Lemon Volcanoes! Who knew this was a thing? It’s the perfect rainy day activity and has become one of our favorite science experiments. It’s simple, fun, and sciencey. Try it! Make your own lemon volcano. The kids’ll have a blast while learning a little something about chemical reactions. How’s that for a mom hack? Read on to find out how!
My kids are busy little people. They love staying active, running, playing, learning, and doing something at all times. So basically, they’re typical kids.
If you’re quarantined for a while and looking for some activities to keep your kids busy, look no further. I made this Free Editable Homeschool Schedule to use with my own kids these next few weeks. Download it for free and grab my other freebies to keep those kids from getting bored.
When I first wrote this post, we were getting a ton of rain which really limited our plans. We were stuck indoors day after day and I was running out of ideas to keep them occupied. We made our own play dough, build cardboard forts, made bird houses out of water bottles, made time capsules, and watched plenty of movies. It even got to the point where I needed to implement a screen time policy (which you can download for free here). Cabin fever took over and we needed new ideas.
Citrus Volcano Experiment: The Ultimate Boredom Buster
Luckily, a friend invited us over and was prepared with a whole afternoon of science experiments! My
boys said it was the best day ever. We liked the lemon volcano activity so much, we did it again on our own. It was so much fun, I had to share it with you. It’s my favorite new mom hack.
Okay, so we’ve all done the ‘ol baking soda and vinegar experiment. Fun, right? This activity is like a fun twist on that. Just swap out the vinegar for a lemon to get a similar effect that fills the room with a fresh clean scent. In fact, it’s such a clean activity, you could literally pour it out and use it to scrub your sink (definitely don’t do that if you use food coloring though)!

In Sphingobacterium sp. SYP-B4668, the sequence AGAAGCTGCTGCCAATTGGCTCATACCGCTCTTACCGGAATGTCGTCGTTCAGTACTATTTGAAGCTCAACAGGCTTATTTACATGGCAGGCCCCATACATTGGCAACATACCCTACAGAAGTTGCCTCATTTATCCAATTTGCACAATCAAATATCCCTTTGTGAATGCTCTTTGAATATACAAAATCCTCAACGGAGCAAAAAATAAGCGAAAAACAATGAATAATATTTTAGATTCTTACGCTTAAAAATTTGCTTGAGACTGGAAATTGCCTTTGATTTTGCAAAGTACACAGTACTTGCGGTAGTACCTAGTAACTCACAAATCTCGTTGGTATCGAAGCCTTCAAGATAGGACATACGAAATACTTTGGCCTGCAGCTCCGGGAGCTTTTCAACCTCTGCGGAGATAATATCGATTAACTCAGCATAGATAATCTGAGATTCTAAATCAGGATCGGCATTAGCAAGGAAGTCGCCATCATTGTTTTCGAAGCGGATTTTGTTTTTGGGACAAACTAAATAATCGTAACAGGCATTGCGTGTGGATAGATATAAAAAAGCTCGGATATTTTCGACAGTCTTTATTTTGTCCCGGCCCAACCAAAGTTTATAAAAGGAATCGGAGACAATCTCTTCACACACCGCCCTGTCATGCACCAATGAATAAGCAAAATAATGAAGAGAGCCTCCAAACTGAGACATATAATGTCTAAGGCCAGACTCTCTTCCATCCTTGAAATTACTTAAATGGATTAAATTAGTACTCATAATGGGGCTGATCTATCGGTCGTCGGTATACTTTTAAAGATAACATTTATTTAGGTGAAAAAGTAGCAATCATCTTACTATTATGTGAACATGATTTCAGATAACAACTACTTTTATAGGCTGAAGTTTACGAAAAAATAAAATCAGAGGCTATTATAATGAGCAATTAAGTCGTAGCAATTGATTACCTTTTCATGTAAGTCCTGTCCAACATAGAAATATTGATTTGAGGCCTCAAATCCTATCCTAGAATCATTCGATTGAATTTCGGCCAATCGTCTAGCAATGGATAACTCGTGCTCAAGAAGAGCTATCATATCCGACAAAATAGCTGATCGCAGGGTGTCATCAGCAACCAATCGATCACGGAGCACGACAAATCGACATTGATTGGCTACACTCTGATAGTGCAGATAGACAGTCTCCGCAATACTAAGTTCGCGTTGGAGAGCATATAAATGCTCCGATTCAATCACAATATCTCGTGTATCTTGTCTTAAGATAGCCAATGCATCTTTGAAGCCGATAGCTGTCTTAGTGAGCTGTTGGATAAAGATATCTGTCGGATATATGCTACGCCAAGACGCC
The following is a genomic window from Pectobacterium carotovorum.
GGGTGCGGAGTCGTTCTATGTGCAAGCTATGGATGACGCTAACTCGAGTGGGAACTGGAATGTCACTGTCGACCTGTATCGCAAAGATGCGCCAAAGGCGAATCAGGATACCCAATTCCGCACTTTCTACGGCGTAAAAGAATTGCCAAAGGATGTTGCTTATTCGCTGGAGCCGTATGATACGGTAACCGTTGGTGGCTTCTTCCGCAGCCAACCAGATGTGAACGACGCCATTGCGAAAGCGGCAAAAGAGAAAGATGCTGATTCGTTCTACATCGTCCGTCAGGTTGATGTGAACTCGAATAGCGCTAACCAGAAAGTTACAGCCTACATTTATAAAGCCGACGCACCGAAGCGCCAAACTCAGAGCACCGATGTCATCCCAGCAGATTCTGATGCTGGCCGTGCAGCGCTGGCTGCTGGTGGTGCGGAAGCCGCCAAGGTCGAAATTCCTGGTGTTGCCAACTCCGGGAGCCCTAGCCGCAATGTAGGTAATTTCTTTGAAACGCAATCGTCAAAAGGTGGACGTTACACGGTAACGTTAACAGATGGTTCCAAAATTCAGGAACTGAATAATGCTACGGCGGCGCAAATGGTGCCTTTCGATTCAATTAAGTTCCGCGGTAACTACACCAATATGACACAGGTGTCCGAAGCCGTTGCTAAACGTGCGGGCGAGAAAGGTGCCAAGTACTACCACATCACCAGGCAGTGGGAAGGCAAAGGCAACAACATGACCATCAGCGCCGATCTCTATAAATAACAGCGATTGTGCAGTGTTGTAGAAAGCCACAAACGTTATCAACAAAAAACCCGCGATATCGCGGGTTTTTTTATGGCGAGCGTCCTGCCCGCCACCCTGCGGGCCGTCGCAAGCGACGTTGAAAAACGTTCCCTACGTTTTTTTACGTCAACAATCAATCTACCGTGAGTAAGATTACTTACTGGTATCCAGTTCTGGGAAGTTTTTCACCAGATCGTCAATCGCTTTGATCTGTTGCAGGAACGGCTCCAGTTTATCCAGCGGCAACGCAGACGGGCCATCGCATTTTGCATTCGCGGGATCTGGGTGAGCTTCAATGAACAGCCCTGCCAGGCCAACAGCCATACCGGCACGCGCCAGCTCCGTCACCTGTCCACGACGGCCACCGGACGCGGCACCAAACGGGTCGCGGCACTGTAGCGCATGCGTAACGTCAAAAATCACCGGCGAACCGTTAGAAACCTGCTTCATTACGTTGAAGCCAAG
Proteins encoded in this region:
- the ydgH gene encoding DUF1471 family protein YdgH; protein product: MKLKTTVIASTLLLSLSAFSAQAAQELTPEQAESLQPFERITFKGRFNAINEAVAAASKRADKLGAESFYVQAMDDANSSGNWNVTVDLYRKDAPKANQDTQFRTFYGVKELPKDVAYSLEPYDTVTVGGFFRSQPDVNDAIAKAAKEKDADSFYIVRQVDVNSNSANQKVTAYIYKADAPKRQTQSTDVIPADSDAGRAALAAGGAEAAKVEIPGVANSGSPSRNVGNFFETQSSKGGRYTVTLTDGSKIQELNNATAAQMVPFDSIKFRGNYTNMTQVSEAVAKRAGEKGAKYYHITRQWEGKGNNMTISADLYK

Oh, and after you’re done with your lemon volcanoes, be sure to try out this AWESOME Germ Experiment. It’s fun, easy, and you already have everything you need to do it. Kitchen science!
Download it for FREE right here:
Here’s What You Need to Make a Lemon Volcano:
Optional (but fun):
Don’t have the items on hand? I linked them below:
Lemon Volcano Instructions:
1. Prep the lemon by rolling it on the counter. This will help loosen the juice inside.
2. Have an adult cut off the bottom of the lemon to make it flat. This is so the lemon will stand up without flopping over or rolling away. Try not to cut into the flesh of the lemon or you may end up with a leaky volcano.
3. The adult will then cut into the top of the lemon to make a hole. This is now your volcano.
4. Place your lemon volcano onto your tray. Use the popsicle stick to squish and squash the lemon pulp to release the juice. Scrape the sides along the inside of the lemon, but try not to puncture the bottom.
5. (Optional) Squeeze a few drops of dish soap into your volcano. This isn’t necessary but will make your volcano bubbly.
6. (Optional) Add a few drops of food coloring to your volcano. This isn’t necessary either, but adds a little extra pizzazz to the experiment.
7. Add a teaspoon of baking soda to the lemon to activate your volcano. Watch it foam up and come to life!
9. Add in the extra lemon juice to reactivate your volcano after it settles down again. Have fun experimenting with the lemon juice and baking soda, adding a little at a time.
Alternative Lemon Volcano Experiment Options:
- Don’t feel like cutting a lemon into a volcano shape? Just cut the lemon in half and you’ll still get the same effect. We’re all about the mom hacks here. And hacks in general. It’s all good.
- If you don’t have a popsicle stick, grab a spoon instead.
- Try other citrus fruits and see which one creates the best volcano.
Citrus Volcano: Why Does It Happen?
When we add baking soda to the lemon, we’re combining citrus acid with sodium bicarbonate, which forms a gas called carbon dioxide. What we’re seeing is a chemical reaction between an acid and a base. Sounds vaguely familiar from science class, right?
Compare the results of your lemon volcano with that of a vinegar and baking soda volcano. What differences do you see? Let me know in the comments below.
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Keep teaching. Keep learning.
~Christy from Exceptional Thinkers